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One Small Town’s Efforts To Win The Google Fiber Project

by Sean P. Aune | March 5, 2010March 5, 2010 12:40 pm PDT

Last month Google announced its intentions to pick some lucky community or communities to receive a trial fiber optic network that will be running 1 Gbps.  While you’ve heard of the actions taken by cities like Topeka, KS which has renamed itself as Google, KS for the month, what about the small cities that are just working on its presentation to make to Google and working on rallying the community?  Luckily I happen to live in such a place.

kvfibermettingI live in a small town named Kirksville,MO, home to Truman State University and A.T. Still University (ATSU), and it would appear that the universities, along with the city itself, are going to try their best to jump through Google’s hoops.  On Thursday evening I attended an informational meeting for the community where people in the community were given a better idea of what exactly a project like this could mean for the residents, business, healthcare and education.

Held in a classroom at Truman University, I had to be amused by the first thing I noticed was the presentation being projected on the screens was hosted in Google Apps.  Might as well use the products if we’re going to get the companies attention.  The majority of the meeting was led by Bryan Krusniak, director of information technology at A.T. Still University who walked us through what has already been done such as setting up an informational Web site, a Facebook Fan Page and videos were being shot to post to show Google how interested the citizens are in the project.

It was your standard informational type meeting, but the surprising bit of info to me was that Mr. Krusniak had received a call that morning from a newspaper reporter in Duluth, MN, another city trying for the project, that wanted to know what our city plans were to try to get Google to pick us.  While Mr. Krusniak said that he had played coy with some of the finer points of our plans, how could we possibly be seen as a major threat, or even be known we were trying for it, when cities such as Seattle are also announcing their intentions?

Perhaps other cities, whether it be reporters or not, are trying to get information on our intentions is a good sign as we are seen as an actual threat?  Google stressed in its initial announcement that it was interested in how speeds such as this could be used in healthcare applications, and having a parent school for an entire style of medicine might be our ace in the hole.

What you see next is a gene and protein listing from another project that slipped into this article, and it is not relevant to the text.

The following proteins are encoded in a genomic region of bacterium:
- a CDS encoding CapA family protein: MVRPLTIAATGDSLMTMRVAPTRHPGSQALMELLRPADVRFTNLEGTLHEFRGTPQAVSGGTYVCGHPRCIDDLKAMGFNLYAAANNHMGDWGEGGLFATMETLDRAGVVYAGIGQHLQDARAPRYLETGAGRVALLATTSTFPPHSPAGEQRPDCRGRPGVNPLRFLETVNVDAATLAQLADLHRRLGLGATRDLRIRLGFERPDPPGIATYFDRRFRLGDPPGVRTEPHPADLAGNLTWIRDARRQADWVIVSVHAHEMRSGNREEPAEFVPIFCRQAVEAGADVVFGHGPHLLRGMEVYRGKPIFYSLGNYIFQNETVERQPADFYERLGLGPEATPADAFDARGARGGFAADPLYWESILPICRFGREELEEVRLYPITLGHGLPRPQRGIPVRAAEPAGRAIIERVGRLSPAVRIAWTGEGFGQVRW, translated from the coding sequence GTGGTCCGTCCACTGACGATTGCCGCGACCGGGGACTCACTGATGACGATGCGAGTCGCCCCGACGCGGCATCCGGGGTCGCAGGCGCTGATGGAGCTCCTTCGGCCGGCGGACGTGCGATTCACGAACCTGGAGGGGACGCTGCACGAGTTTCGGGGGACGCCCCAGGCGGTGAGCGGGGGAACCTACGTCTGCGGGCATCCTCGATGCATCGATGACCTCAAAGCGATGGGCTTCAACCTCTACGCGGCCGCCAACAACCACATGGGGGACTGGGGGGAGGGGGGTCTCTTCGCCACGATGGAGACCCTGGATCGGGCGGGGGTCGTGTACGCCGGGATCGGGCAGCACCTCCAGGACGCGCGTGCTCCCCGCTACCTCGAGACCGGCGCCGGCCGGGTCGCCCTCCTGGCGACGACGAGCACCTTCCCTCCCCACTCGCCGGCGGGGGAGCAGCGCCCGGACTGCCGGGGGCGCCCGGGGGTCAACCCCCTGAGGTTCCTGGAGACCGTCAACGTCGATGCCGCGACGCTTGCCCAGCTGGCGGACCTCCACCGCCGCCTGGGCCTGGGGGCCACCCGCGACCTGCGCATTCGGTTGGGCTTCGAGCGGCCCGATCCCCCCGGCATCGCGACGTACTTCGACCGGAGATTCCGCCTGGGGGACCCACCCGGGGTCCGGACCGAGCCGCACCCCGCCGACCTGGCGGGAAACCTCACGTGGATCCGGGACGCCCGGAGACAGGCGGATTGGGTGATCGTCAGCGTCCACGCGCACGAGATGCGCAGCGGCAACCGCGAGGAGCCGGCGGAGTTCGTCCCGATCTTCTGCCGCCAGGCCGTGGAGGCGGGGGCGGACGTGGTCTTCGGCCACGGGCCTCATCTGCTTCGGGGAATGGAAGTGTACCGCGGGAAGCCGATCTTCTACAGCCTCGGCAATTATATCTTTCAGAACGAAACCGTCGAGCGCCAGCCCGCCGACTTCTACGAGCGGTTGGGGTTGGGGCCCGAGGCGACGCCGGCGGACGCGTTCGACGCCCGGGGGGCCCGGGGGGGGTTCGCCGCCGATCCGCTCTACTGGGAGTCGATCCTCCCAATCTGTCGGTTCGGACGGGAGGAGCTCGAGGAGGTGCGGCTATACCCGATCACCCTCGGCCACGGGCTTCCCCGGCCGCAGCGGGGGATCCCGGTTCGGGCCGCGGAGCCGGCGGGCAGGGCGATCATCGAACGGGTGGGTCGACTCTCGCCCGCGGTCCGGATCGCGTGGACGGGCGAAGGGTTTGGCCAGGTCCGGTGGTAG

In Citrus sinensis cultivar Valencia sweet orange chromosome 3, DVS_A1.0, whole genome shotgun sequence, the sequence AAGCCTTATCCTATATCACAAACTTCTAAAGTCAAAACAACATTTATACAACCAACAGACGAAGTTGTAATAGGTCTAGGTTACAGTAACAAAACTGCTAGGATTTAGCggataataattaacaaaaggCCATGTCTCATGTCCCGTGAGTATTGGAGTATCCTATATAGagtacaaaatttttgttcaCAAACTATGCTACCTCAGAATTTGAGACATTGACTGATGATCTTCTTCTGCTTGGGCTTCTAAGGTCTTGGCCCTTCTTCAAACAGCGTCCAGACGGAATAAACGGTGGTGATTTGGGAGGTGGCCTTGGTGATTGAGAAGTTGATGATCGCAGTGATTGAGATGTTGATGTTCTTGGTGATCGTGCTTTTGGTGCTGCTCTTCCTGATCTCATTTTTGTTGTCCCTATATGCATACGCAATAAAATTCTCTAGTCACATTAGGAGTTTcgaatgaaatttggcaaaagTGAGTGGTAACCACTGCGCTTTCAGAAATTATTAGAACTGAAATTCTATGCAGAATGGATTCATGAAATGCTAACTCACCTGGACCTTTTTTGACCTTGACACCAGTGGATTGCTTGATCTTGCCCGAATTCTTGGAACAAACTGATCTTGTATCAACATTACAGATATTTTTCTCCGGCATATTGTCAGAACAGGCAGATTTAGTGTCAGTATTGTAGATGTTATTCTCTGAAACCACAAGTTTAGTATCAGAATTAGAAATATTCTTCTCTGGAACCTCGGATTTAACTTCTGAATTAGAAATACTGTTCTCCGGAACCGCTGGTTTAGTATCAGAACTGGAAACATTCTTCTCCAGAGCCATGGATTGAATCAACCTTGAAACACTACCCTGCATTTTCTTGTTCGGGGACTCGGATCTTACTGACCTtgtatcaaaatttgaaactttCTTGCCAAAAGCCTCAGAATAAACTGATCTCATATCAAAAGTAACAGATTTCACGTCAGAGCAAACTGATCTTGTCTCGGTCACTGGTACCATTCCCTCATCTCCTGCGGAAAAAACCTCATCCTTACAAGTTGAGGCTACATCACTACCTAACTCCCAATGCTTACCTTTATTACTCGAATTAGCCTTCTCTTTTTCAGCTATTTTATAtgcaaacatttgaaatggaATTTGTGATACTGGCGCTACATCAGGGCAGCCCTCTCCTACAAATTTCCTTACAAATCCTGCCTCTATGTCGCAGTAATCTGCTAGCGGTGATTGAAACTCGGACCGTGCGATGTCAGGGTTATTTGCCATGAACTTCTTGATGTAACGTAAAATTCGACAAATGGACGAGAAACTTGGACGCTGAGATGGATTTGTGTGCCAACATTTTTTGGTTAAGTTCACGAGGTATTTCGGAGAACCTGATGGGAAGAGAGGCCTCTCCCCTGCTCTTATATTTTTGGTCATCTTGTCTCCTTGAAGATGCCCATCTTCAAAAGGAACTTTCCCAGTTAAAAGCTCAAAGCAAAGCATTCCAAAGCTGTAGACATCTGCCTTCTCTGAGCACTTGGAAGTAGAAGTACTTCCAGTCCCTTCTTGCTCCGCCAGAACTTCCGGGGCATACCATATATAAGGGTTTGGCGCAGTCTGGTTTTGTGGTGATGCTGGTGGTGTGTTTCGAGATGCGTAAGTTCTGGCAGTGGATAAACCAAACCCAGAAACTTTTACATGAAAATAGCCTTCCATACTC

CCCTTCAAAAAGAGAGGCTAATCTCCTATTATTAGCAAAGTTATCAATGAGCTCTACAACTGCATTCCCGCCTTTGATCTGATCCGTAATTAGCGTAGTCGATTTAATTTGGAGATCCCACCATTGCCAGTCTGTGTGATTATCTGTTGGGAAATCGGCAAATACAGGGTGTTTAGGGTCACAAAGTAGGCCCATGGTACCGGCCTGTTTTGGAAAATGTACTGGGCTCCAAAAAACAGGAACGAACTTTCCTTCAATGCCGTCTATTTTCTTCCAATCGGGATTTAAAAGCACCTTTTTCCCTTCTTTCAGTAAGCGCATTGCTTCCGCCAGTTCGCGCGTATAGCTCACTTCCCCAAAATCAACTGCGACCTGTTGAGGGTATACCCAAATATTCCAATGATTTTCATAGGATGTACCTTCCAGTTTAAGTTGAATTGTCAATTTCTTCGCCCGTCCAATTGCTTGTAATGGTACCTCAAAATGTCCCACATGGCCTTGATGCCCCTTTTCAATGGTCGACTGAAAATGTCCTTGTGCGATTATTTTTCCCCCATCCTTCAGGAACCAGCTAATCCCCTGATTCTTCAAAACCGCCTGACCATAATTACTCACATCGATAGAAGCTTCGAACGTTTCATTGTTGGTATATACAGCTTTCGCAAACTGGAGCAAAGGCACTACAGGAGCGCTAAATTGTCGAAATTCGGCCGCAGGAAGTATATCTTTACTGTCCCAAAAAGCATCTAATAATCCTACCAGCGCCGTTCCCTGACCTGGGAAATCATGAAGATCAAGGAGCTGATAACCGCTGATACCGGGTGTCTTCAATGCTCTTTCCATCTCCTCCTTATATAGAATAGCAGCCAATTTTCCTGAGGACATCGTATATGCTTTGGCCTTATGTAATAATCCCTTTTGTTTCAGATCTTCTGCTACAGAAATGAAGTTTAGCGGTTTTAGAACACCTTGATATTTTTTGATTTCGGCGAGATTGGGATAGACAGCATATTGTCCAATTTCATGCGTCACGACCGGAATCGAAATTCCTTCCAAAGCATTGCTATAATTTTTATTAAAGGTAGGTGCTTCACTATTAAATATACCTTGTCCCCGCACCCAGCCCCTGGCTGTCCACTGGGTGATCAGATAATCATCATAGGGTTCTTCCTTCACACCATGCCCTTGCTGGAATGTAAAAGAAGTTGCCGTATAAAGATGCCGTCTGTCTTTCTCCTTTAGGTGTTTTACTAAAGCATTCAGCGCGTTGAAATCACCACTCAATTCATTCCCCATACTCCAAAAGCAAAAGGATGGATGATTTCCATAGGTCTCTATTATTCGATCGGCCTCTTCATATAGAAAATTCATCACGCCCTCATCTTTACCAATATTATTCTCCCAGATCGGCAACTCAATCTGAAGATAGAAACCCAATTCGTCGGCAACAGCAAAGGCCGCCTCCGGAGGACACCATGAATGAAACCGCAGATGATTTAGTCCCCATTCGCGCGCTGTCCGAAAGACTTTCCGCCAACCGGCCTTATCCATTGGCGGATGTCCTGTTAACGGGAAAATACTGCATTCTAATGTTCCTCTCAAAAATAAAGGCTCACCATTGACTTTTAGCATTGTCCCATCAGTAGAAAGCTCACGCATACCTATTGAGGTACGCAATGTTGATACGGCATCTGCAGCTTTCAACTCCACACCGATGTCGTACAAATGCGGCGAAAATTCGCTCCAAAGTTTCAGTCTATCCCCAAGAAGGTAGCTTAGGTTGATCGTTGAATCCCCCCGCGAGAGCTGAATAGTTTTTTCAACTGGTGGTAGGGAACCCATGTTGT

After the meeting was breaking up, I spoke briefly with Mr. Krusniak about the project, and just how seriously he felt everyone was taking this.  He told me that our City Council was now fully behind it, and the president of ATSU was extremely excited about it.  “When we first talked about it, I was told ‘run, do not walk to work on getting this for us,'” said Mr. Krusniak.

Do we have a shot?  Who knows.  I have lived in this town since 1979, and I can say I have seen our city fracture many times over something Truman wants, but the city was against and vice versa.  I have never seen all three major entities in this city agree on anything, and seeing the city council, ATSU and Truman agree on anything makes me actually have some hope that we might actually get somewhere with this.

However, if we are this organized and driven, how many other cities are coming together as never before?


Sean P. Aune

Sean P. Aune has been a professional technology blogger since July 2007, but his love of tech dates back to at least 1976 when his parents bought...

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